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What's New in Science - More news
  • NASA Webb's heart survives deep freeze test
    After 116 days of being subjected to extremely frigid temperatures like that in space, the heart of the James Webb Space Telescope, the Integrated Science Instrument Module and its sensitive instruments, emerged unscathed from the thermal vacuum chamber at NASA's Goddard Space Flight Center in Green...
  • New feather findings get scientists in a flap
    Scientists have revealed that feather shafts are made of a multi-layered fibrous composite material, much like carbon fiber, which allows the feather to bend and twist to cope with the stresses of flight. Since their appearance over 150 million years ago, feather shafts (rachises) have evolved to be...
  • Special microscope captures defects in nanotubes
    Chemists have devised a way to see the internal structures of electronic waves trapped in carbon nanotubes by external electrostatic charges. Carbon nanotubes have been touted as exceptional materials with unique properties that allow for extremely efficient charge and energy transport, with the pot...
  • Competition keeps health-care costs low, U.S. researchers find
    Medical practices in less competitive health-care markets charge more for services, according to a study. The study, based on U.S. health-care data from 2010, provides important new information about the effects of competition on prices for office visits paid by preferred provider organizations, kno...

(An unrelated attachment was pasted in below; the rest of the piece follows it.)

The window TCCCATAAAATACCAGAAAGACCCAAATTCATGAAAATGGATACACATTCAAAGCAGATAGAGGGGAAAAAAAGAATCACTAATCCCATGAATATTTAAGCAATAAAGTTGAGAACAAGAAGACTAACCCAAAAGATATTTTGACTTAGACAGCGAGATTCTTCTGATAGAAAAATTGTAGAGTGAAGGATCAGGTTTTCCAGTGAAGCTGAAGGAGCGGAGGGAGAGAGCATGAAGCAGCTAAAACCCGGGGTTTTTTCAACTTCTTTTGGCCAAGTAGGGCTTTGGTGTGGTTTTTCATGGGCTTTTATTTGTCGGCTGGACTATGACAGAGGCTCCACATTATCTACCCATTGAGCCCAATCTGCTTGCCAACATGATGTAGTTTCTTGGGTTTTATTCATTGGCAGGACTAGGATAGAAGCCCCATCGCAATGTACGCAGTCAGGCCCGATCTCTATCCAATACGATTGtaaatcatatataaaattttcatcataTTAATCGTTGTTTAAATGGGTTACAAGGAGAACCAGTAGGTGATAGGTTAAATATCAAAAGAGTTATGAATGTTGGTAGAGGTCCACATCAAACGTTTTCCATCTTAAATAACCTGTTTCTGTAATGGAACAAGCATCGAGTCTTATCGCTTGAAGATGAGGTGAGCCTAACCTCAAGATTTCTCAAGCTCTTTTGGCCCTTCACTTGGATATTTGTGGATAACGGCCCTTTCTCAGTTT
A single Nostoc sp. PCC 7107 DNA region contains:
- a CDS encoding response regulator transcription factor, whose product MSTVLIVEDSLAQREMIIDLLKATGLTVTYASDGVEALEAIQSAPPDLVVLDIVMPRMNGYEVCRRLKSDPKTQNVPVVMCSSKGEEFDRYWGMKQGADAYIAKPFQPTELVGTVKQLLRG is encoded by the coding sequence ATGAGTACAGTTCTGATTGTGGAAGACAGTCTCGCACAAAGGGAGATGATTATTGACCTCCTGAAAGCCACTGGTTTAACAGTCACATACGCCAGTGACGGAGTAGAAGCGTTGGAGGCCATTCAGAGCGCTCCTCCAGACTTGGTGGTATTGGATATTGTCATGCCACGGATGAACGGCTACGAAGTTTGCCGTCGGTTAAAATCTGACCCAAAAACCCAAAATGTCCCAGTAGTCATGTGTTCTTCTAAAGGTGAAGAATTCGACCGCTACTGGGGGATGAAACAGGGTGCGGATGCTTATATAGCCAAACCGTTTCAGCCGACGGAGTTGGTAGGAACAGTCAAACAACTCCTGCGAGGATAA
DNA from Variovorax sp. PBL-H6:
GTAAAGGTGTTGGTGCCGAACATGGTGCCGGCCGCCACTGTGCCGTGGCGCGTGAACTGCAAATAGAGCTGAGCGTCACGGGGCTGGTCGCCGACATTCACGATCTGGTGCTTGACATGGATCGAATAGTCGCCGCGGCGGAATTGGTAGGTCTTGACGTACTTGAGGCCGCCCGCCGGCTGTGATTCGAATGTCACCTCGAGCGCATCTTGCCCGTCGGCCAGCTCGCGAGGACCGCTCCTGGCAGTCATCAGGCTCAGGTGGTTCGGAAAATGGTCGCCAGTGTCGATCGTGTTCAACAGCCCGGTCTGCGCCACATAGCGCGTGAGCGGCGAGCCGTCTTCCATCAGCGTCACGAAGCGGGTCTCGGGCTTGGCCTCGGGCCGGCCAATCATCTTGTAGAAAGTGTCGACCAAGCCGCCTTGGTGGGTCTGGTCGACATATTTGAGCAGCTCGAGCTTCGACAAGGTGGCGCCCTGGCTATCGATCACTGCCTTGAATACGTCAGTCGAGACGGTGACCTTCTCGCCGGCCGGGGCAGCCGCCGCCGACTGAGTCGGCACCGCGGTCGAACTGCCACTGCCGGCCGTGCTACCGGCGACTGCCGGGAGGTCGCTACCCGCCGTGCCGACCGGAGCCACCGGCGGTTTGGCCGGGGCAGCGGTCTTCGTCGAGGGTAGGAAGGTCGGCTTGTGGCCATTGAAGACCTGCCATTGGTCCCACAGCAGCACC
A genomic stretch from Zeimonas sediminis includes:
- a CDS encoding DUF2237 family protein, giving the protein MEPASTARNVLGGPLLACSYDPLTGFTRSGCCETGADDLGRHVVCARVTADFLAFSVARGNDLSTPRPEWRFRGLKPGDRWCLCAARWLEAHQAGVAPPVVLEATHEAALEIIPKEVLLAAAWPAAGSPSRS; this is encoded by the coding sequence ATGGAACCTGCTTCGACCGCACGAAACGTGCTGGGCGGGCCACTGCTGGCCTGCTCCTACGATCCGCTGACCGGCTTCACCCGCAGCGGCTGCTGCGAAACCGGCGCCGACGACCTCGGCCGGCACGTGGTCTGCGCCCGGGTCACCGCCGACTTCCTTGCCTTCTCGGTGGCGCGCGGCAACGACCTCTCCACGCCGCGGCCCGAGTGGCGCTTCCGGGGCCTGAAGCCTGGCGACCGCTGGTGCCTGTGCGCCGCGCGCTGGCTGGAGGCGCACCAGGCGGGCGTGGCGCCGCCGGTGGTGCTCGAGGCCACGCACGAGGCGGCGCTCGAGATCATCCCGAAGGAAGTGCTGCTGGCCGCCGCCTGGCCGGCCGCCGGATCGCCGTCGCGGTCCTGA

• Smoking interferes with neurocognitive recovery during abstinence from alcohol
    Researchers know that alcohol-dependent individuals (ALC) sustain neurocognitive impairment even after detoxification. A new study examines specific domains of cognitive recovery in conjunction with smoking status. Findings show that smoking status influenced the rate and level of neurocognitive rec...
  • Bar attendance supports heavy drinking by young adults in the US-Mexico borde...
    Mexico is a nearby destination where younger US residents can legally drink heavily. However, high levels of drinking on the US side are not always linked to recent travel to Mexico. New findings show that higher levels of drinking among US-Mexico border youth are closely linked to their patterns of...
  • Understanding drinking behaviors among women with unwanted pregnancies
    Most women reduce or stop drinking alcohol upon discovery of pregnancy. A new study looks at changes in alcohol use, and factors contributing to these changes, among women with unwanted pregnancies. Findings indicate that most women with unwanted pregnancies quit or reduce alcohol consumption once t...
  • Bogus recycling bins help identify drinking patterns among low-income seniors
    Substance abuse is the fastest growing health concern for older adults. New findings show that drinking levels are high enough to be concerning and tend to spike around the times older adults receive their social security checks. These results may have prevention implications for social workers work...
  • Diet for your DNA: Novel nutrition plan sparks debate around data protection
    Personalized nutrition based on an individual's genotype - nutrigenomics - could have a major impact on reducing lifestyle-linked diseases such as obesity, heart disease and Type II diabetes, experts say. However, a study of more than 9,000 volunteers reveals that strict regulations need to be put i...
  • Overweight women lose in the labor market, study finds
    Overweight women are more likely to work in lower-paying and more physically demanding jobs, less likely to get higher-wage positions that include interaction with the public, and make less money in either case compared to average size women and all men, according to a new study.